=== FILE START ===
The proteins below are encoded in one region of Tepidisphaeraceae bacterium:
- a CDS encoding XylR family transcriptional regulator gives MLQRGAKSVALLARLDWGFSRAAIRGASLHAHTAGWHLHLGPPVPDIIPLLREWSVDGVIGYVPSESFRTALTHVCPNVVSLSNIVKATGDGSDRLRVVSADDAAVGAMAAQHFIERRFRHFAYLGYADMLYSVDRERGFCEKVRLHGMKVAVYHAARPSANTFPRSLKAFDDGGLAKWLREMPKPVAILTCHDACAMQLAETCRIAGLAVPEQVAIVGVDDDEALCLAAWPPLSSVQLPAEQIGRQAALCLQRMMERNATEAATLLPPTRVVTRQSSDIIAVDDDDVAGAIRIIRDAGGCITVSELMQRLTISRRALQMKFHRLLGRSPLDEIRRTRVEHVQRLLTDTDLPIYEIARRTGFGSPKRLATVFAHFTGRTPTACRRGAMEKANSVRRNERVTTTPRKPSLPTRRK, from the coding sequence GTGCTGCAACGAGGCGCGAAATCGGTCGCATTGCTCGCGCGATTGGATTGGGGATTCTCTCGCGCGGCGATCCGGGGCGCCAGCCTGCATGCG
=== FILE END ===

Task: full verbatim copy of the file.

The proteins below are encoded in one region of Tepidisphaeraceae bacterium:
- a CDS encoding XylR family transcriptional regulator gives MLQRGAKSVALLARLDWGFSRAAIRGASLHAHTAGWHLHLGPPVPDIIPLLREWSVDGVIGYVPSESFRTALTHVCPNVVSLSNIVKATGDGSDRLRVVSADDAAVGAMAAQHFIERRFRHFAYLGYADMLYSVDRERGFCEKVRLHGMKVAVYHAARPSANTFPRSLKAFDDGGLAKWLREMPKPVAILTCHDACAMQLAETCRIAGLAVPEQVAIVGVDDDEALCLAAWPPLSSVQLPAEQIGRQAALCLQRMMERNATEAATLLPPTRVVTRQSSDIIAVDDDDVAGAIRIIRDAGGCITVSELMQRLTISRRALQMKFHRLLGRSPLDEIRRTRVEHVQRLLTDTDLPIYEIARRTGFGSPKRLATVFAHFTGRTPTACRRGAMEKANSVRRNERVTTTPRKPSLPTRRK, from the coding sequence GTGCTGCAACGAGGCGCGAAATCGGTCGCATTGCTCGCGCGATTGGATTGGGGATTCTCTCGCGCGGCGATCCGGGGCGCCAGCCTGCATGCG